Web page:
Here, thinking specifically about the case of Duana Johnson who’s incarcerated and then gets attacked by officers in the name of their self defense. In that part of the book in that scene, Eric says it would be flattening to her image to not look. It would be almost as treating her as the non-image, it would be putting her… relegating her to that scene of the negative that is already being done by power forces and power structures, right?

And so, that ambivalence and lack of certainty of what to do, I think indexes the effective relationship that we, as scholars of the trans/queer governable, of abolition in the end to the structures as they exist in service of something that might be better. I think it’s a really well and effectively, well done job of staying in the violence, staying with the violence before… But for the use of actually demonstrating the kinds of violence that’s happening here in that those particular violences don’t keep getting done. And it was a really big learning… It was a good learning moment for me as someone who is open and I will talk about the murders of anyone, but trans women of color, specifically incarcerated women of color. Though I don’t post about it a lot on social media and things like that.

So, it gave me a good chance to reflect on what’s the violence being done there in that scape, in that schema. And then, where is the repair attempting to be found so that these people don’t just get relegated to the space of not being because we refuse to look at them. So I think that’s both important writerly practice for those of us writing projects that think about death and think about violence in these kinds of ways and using these kinds of analytics. But it’s also good for our own personal sense of self and the care and the intention that we bring to talking about these moments of violence in a way so that it doesn’t just reproduce the social’s need for violence to be talked about. Especially violence that can… That functions within the liberal state that Eric argues. Doing a particular kind of work that maybe we on our end don’t want it to be doing, so.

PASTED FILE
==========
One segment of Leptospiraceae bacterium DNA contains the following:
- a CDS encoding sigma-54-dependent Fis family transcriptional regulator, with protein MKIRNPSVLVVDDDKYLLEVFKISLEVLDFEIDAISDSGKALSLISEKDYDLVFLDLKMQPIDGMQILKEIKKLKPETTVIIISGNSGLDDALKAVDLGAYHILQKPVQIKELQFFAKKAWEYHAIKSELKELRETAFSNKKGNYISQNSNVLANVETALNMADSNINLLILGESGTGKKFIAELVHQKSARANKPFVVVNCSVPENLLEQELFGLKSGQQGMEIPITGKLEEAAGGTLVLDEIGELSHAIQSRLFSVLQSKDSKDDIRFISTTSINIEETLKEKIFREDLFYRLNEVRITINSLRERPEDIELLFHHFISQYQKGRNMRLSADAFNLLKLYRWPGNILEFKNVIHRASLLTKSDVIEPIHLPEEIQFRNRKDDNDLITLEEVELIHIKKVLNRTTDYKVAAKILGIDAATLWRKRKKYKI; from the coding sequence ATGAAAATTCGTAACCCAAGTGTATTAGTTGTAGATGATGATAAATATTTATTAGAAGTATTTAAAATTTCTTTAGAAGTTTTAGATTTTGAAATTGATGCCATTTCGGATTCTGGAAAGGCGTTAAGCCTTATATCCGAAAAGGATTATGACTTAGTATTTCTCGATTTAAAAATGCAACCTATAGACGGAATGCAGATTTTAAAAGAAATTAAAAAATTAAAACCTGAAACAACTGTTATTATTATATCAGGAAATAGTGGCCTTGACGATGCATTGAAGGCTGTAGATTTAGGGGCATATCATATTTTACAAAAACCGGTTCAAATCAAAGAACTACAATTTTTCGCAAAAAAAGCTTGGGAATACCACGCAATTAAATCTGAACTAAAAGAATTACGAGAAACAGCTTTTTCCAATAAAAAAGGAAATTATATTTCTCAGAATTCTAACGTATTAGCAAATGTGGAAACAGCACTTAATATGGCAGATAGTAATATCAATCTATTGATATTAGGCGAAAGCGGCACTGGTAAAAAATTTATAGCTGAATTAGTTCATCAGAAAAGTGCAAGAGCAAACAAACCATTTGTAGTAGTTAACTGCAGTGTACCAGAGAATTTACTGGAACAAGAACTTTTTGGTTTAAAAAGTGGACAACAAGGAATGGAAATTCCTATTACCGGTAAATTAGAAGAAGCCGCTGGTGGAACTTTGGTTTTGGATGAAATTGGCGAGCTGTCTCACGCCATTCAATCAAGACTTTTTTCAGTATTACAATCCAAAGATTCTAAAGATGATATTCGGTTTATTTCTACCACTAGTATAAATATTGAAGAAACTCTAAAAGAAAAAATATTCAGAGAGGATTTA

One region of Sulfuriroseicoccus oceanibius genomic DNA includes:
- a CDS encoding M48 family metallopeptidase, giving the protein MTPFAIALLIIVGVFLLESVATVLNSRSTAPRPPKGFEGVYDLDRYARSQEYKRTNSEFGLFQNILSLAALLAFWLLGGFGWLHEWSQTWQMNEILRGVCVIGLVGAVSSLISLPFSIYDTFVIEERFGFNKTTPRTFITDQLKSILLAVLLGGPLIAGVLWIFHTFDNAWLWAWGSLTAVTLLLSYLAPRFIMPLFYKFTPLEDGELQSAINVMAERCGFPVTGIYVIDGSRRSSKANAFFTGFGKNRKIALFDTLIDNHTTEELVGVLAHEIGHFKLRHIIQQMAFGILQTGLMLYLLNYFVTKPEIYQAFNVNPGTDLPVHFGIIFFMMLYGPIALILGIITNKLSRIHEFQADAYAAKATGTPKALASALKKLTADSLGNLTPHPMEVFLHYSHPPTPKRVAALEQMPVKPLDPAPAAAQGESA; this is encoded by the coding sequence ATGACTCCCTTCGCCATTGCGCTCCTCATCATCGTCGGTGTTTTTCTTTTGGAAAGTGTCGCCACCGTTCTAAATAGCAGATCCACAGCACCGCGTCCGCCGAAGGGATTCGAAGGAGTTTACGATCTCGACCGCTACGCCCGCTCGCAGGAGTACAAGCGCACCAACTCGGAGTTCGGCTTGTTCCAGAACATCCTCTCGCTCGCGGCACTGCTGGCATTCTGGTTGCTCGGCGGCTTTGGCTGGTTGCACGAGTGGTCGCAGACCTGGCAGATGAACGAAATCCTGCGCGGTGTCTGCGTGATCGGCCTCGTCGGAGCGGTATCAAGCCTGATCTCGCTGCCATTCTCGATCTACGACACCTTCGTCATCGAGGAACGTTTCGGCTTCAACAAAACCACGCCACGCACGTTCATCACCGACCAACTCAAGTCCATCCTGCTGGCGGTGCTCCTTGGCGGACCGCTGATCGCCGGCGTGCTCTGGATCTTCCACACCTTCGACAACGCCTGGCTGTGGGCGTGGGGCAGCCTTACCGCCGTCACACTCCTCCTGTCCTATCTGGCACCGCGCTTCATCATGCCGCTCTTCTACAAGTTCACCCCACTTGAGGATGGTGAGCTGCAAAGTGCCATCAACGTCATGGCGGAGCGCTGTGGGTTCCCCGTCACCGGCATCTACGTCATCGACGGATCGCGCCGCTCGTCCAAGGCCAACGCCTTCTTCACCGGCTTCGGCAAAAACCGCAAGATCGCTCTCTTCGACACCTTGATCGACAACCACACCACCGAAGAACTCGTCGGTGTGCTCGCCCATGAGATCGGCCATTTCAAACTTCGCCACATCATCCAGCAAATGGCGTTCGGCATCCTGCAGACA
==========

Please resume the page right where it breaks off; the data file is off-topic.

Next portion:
Courtney Desiree Morris: Others please feel free to jump in on this question.

Angela Y. Davis: Okay, maybe I’ll say a few words. To tell the truth, I had really expected to experience the effect of wanting to close my eyes, of feeling compelled to look away. But Eric has so carefully considered the possible consequences of narrating violence in a particular way. The pitfalls of violence in a particular way. The pitfalls of politics of representation that assumes that seeing the violence will either be arousing or it will be spine chilling. So what absolutely impressed me was that Eric has sort of created a register where this violence can be represented in a way that really makes us want to stay there. And not so much to move beyond it, but to see what is available to us, if we don’t turn away. And I don’t know whether I had ever quite experienced that in the same way.

I mean, I don’t want to say that it’s a meditative register, but it’s a kind of reflective register that makes aware that we cannot gloss over the violence. Whether it is state violence, stranger violence, intimate violence, self inflicted violence. And as someone who always likes to point out that Black trans women are consistently the targets of more forms of violence than any other population. it made me think more critically about this assertion that I so often make. And it made me think about it as I guess, statistics as a realm of statistics that actually prevents us from understanding as Eric puts it. That violence is not antagonistic to the condition that we are thinking about, but rather it is a fundamental element.